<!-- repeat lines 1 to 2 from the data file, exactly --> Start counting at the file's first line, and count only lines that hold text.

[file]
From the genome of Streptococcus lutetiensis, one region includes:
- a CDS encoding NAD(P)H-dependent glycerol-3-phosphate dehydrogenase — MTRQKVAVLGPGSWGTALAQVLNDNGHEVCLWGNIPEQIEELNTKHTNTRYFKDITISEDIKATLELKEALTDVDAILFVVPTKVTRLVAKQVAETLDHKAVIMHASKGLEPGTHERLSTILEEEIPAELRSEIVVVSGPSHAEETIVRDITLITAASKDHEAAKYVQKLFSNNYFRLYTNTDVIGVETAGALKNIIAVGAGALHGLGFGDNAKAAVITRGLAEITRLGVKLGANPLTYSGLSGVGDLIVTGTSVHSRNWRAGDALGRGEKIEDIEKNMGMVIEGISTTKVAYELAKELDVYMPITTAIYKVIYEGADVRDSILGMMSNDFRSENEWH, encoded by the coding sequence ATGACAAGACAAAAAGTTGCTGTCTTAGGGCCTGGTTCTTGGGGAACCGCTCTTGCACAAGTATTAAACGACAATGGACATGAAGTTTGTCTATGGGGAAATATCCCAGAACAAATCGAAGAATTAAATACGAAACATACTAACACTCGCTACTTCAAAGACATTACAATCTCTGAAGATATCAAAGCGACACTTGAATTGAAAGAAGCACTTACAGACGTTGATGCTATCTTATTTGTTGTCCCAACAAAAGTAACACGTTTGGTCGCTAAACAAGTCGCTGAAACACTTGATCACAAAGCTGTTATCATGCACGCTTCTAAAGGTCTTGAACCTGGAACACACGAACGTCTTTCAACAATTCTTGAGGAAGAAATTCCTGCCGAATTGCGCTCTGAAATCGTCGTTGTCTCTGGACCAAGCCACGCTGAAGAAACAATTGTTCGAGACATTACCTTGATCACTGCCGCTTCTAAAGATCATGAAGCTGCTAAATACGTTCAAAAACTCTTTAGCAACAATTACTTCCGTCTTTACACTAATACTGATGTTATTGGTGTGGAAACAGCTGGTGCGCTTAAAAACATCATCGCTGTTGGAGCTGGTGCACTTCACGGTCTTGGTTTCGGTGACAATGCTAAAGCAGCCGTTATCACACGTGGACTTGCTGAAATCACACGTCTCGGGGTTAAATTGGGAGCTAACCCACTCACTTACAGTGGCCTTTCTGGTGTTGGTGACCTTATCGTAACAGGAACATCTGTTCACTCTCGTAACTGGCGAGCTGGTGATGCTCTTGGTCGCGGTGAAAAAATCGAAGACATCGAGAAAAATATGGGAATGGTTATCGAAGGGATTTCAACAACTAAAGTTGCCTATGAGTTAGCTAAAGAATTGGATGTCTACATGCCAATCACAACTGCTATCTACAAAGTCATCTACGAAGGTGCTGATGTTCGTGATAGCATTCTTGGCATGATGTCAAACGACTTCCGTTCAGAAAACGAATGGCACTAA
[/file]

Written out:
From the genome of Streptococcus lutetiensis, one region includes:
- a CDS encoding NAD(P)H-dependent glycerol-3-phosphate dehydrogenase — MTRQKVAVLGPGSWGTALAQVLNDNGHEVCLWGNIPEQIEELNTKHTNTRYFKDITISEDIKATLELKEALTDVDAILFVVPTKVTRLVAKQVAETLDHKAVIMHASKGLEPGTHERLSTILEEEIPAELRSEIVVVSGPSHAEETIVRDITLITAASKDHEAAKYVQKLFSNNYFRLYTNTDVIGVETAGALKNIIAVGAGALHGLGFGDNAKAAVITRGLAEITRLGVKLGANPLTYSGLSGVGDLIVTGTSVHSRNWRAGDALGRGEKIEDIEKNMGMVIEGISTTKVAYELAKELDVYMPITTAIYKVIYEGADVRDSILGMMSNDFRSENEWH, encoded by the coding sequence ATGACAAGACAAAAAGTTGCTGTCTTAGGGCCTGGTTCTTGGGGAACCGCTCTTGCACAAGTATTAAACGACAATGGACATGAAGTTTGTCTATGGGGAAATATCCCAGAACAAATCGAAGAATTAAATACGAAACATACTAACACTCGCTACTTCAAAGACATTACAATCTCTGAAGATATCAAAGCGACACTTGAATTGAAAGAAGCACTTACAGACGTTGATGCTATCTTATTTGTTGTCCCAACAAAAGTAACACGTTTGGTCGCTAAACAAGTCGCTGAAACACTTGATCACAAAGCTGTTATCATGCACGCTTCTAAAGGTCTTGAACCTGGAACACACGAACGTCTTTCAACAATTCTTGAGGAAGAAATTCCTGCCGAATTGCGCTCTGAAATCGTCGTTGTCTCTGGACCAAGCCACGCTGAAGAAACAATTGTTCGAGACATTACCTTGATCACTGCCGCTTCTAAAGATCATGAAGCTGCTAAATACGTTCAAAAACTCTTTAGCAACAATTACTTCCGTCTTTACACTAATACTGATGTTATTGGTGTGGAAACAGCTGGTGCGCTTAAAAACATCATCGCTGTTGGAGCTGGTGCACTTCACGGTCTTGGTTTCGGTGACAATGCTAAAGCAGCCGTTATCACACGTGGACTTGCTGAAATCACACGTCTCGGGGTTAAATTGGGAGCTAACCCACTCACTTACAGTGGCCTTTCTGGTGTTGGTGACCTTATCGTAACAGGAACATCTGTTCACTCTCGTAACTGGCGAGCTGGTGATGCTCTTGGTCGCGGTGAAAAAATCGAAGACATCGAGAAAAATATGGGAATGGTTATCGAAGGGATTTCAACAACTAAAGTTGCCTATGAGTTAGCTAAAGAATTGGATGTCTACATGCCAATCACAACTGCTATCTACAAAGTCATCTACGAAGGTGCTGATGTTCGTGATAGCATTCTTGGCATGATGTCAAACGACTTCCGTTCAGAAAACGAATGGCACTAA